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Westland (Vesturland)

Friday, July 21, 2017

Western Loop

Saelingsdalsvegur, to Brjanslaekur, to Flatey Island, to Stykkisholmur, to Borgames, to Buoardalur, and then back to Saelingsdalsvegur. These were the unpronounceable Icelandic towns that made up our grand circle of the Westland of this land of fire and ice. It was a long day of driving 410 kilometers, 7 hours and 30 minutes, thankfully some of it floating and not driving. It included travel on narrow roads, single lane bridges, very rough gravel roads, and a ferry. But, what we saw along this arduous route was so stunningly beautiful it was worth the effort.

On the ferry to Flatey

Julia and I had a tiny glimpse of the magnificent Westland when we visited Ísafjörður on our trans-Atlantic Ocean cruise in 2013. Ísafjörður is a town in the very northwest of Iceland. It has a population of about 2,600, and is the largest town in the peninsula of Vestfirðir. But, the grand circle we drove today exposed us to many other wonders of the Westland. Tall volcanic scree mountains covered in a bright green carpet of moss, and draped in a thick ominous white cloudy mist. This was our greeting as we entered the fjords of Breioafjorour. There the paved road turned into rough and windy gravel tracks rife with potholes.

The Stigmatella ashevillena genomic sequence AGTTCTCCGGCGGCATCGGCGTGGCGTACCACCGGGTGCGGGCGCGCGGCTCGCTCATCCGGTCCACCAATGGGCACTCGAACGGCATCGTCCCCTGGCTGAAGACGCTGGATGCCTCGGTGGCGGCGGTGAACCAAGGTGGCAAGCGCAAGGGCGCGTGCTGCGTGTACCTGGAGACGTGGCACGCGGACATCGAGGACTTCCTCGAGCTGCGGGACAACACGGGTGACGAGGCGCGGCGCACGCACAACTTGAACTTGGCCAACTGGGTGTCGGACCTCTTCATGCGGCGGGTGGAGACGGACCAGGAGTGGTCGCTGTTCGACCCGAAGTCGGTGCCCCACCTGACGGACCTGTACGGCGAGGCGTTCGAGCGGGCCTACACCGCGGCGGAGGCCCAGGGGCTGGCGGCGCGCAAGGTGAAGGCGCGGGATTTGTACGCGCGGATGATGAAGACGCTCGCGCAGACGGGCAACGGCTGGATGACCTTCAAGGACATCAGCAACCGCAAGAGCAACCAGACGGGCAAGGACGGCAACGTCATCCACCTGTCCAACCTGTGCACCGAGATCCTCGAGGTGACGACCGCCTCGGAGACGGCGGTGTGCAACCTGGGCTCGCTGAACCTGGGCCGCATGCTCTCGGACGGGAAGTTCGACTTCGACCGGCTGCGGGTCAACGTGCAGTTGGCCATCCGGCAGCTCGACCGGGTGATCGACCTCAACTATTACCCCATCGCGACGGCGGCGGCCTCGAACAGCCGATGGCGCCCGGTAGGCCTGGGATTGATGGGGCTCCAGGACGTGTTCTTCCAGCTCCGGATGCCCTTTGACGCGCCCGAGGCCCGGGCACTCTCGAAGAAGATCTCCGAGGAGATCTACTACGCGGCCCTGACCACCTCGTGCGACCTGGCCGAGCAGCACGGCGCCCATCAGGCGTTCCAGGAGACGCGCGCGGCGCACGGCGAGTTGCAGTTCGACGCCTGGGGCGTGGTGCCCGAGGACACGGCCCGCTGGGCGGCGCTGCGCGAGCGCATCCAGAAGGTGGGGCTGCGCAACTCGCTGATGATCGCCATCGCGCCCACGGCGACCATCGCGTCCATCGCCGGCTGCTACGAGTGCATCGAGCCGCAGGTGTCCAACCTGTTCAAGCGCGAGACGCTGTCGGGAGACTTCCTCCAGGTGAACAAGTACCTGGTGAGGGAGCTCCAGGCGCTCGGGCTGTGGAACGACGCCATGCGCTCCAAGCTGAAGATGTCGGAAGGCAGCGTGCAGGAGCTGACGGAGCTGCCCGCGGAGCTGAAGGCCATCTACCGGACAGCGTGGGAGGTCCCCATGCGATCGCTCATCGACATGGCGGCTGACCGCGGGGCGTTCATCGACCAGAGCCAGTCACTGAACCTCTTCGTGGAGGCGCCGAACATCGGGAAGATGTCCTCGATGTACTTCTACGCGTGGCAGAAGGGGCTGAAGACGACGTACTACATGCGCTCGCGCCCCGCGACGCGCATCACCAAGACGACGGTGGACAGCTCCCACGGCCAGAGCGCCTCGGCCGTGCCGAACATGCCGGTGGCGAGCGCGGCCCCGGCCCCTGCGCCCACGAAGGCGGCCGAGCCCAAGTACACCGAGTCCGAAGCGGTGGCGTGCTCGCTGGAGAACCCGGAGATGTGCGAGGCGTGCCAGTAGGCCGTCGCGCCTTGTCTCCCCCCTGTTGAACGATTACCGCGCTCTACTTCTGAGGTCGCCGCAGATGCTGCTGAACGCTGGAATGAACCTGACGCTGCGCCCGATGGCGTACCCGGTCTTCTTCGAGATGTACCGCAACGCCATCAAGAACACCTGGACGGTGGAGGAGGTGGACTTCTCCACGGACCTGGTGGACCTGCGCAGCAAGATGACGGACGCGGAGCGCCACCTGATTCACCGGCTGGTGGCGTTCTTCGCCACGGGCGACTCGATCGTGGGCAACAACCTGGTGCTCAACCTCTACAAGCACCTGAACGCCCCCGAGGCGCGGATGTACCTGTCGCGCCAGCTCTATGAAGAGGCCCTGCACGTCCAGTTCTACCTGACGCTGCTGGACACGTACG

On the way to Brjanslaekur

After bumping about the bumpy roads, we eventually came to the ferry at Brjanslaekur. Here we load our car, sailed south to Flatey Island, and disembarked at the lovely little village of Stykkisholmur. From here, avoiding any more gravel roads, we drove back to our comfortable hotel in Saelingsdalsvegur. What a great day.

Saturday, July 22, 2017

Warning sign

At the time of human settlement of Iceland almost 1150 years ago, birch forest and woodland covered 25-40% of Iceland. Birch forests in sheltered valleys slowly graded to a mix of birch and willow scrub toward the exposed wetlands near the coast. At high elevations, these lush forests were replaced by low-growing moss, lichen, and shrubs, which eventually gave way to a lifeless rocky landscape.

Maps, you gota love them

As in agrarian societies everywhere in the world, the settlers of Iceland began cutting down the forests to create fields and grazing land. Sheep were important as a source of wool from the outset, but by about 1300 they had become a staple source of food for Icelanders as well. At the same time, the Catholic Church (also the political power at the time) started obtaining woodland remnants, a clear indication that forests had become valuable resources because of their increasing rarity.